And I found out that GAC 100 is so super awesome, I’ve got to play with it some more to see what else it can do.

Most of these are close-up shots of backgrounds I have yet to work over. I have a few awesome pages in the works -- why can't I post everything all at once by visiting you all and gushing over art?

[how to] Doodle Your Own Bias Tape


A few shots I snapped while working on tonight’s issue of Journaling Deep. 

Sometimes, I catch a shot on the digital display while setting one up for something else, and can’t help but snap a picture. I may not be the best photographer, but I’ve learned to enjoy taking pictures around my studio. Maybe it’s because I’m hoping to catch Process in action, much like trying to catch a ghost on film. 

I haven’t found it yet.



Here’s a freebee lesson from tonight’s Journaling Deep:

Making an art quilt? Instead of searching for the perfect color binding or fabric to turn into bias tape, why not grab a few packages of white and create your own?


I took Copic markers in colors that matched the fabrics in my art quilt and scribbled along the binding. All the feelings and emotions that were in the quilt were written out in big, loopy letters I overlapped. Doodles were added in here and there.  


And you don’t have to use this only for art quilts; cut off a bit to edge a journal page, or glue it down in a college. Edge a canvas you’ve painted on. There are so many uses, and it’s definitely one of a kind!


This week’s issue of Journaling Deep is all about dying and scribbling on fabric to create fun, colorful embellishments for your journal pages & more! 



Yes, I did it. 

I bought a Smash book. 

It happened a little like this: 


“I really can’t stop thinking about those Smash books,” I said.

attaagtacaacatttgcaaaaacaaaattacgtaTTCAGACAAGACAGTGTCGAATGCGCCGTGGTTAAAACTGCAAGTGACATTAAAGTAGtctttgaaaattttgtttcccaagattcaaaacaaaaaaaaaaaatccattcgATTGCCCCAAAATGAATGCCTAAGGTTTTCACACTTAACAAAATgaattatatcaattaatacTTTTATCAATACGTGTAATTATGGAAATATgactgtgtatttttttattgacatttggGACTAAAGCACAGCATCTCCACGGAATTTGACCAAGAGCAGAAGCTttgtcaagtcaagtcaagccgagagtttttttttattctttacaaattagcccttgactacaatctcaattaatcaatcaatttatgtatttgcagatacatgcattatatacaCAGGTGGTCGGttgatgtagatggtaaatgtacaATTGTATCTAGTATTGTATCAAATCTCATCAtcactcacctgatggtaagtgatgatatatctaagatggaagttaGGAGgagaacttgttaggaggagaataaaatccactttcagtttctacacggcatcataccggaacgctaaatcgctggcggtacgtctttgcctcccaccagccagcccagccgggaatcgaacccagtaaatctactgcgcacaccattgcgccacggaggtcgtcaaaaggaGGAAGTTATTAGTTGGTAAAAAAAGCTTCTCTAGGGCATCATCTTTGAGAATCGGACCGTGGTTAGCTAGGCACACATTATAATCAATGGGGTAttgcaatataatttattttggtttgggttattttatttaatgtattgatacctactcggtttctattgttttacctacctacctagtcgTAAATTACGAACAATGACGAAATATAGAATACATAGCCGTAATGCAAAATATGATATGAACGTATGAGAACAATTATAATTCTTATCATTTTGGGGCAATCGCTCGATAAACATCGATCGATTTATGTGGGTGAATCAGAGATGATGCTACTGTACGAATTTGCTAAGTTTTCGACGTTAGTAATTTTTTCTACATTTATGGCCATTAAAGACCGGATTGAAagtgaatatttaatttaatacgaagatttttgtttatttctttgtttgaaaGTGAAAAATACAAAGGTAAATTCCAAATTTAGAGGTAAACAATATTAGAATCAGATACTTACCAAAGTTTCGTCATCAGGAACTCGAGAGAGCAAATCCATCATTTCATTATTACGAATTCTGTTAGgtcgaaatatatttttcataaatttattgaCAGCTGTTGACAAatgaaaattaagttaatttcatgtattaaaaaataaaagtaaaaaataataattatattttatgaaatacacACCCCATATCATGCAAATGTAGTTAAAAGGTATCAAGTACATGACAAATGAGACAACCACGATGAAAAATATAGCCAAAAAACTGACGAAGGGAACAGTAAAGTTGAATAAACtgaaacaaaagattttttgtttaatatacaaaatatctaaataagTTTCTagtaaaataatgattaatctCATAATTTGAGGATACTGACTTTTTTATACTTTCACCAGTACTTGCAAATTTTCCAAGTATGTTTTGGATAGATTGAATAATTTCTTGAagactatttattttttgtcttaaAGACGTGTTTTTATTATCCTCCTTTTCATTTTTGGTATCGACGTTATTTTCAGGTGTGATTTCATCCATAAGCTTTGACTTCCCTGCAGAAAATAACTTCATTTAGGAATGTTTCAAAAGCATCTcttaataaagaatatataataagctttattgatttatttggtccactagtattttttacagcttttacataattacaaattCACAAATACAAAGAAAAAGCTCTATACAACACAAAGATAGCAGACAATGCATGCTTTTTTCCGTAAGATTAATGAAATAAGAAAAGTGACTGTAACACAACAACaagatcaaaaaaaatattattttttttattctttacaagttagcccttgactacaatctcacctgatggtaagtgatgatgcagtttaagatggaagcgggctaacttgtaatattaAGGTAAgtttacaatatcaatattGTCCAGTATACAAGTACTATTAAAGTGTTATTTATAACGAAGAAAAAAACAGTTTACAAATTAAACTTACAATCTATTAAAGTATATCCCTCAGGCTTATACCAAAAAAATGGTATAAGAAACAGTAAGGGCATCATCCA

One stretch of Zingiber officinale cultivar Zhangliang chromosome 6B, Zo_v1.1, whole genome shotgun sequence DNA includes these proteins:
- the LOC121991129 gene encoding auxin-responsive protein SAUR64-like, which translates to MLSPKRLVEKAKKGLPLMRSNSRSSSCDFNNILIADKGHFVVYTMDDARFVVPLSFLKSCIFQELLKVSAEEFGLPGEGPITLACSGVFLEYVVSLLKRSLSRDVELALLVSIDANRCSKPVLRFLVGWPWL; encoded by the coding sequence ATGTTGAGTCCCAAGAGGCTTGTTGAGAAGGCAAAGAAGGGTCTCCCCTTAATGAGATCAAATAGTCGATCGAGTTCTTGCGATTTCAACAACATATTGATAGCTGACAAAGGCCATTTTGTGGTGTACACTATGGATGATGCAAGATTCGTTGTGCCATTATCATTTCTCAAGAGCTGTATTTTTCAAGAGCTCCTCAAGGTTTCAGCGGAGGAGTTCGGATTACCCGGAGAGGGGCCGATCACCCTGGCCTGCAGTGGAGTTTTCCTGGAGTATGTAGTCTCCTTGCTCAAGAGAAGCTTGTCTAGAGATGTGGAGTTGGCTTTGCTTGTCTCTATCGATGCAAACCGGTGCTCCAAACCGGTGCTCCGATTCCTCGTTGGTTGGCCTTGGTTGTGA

“They look really cool,” Becca replied. 


“But I can’t really justify getting one, even with my coupon.” 


“I was thinking of using them with my photos.”


“Yes! We can have an easy journal devoted to our Project 365 photos! And can keep each other in line!” 


*Zooms to Michaels*

Paraphrased, of course. I think my fever’s finally broken, but it’s done this before, so I’m still under blankets, warm, and taking medicine. I’m quite loopy, too. And may be making poor decisions like designing a tattoo in Gallifreyan for my right wrist (I feel lopsided, with only one inside my left wrist). 

Right. The Smash book. 

I decided that, with the coupon, it was worth it to grab something easy to put my photos in. Right now, I’m posting nearly daily on my Tumblr (not really for the past two days, as there is surprisingly little to photograph when you’ve spent three days in a recliner watching TV and doodling in a Moleskine journal) and printing them every four days or so to Smash ‘em in the journal. The fact that my phone takes amazing pictures and I can post directly to Tumblr ensures that I'll never lose any of the pics, and will always have a place to find them all from any computer.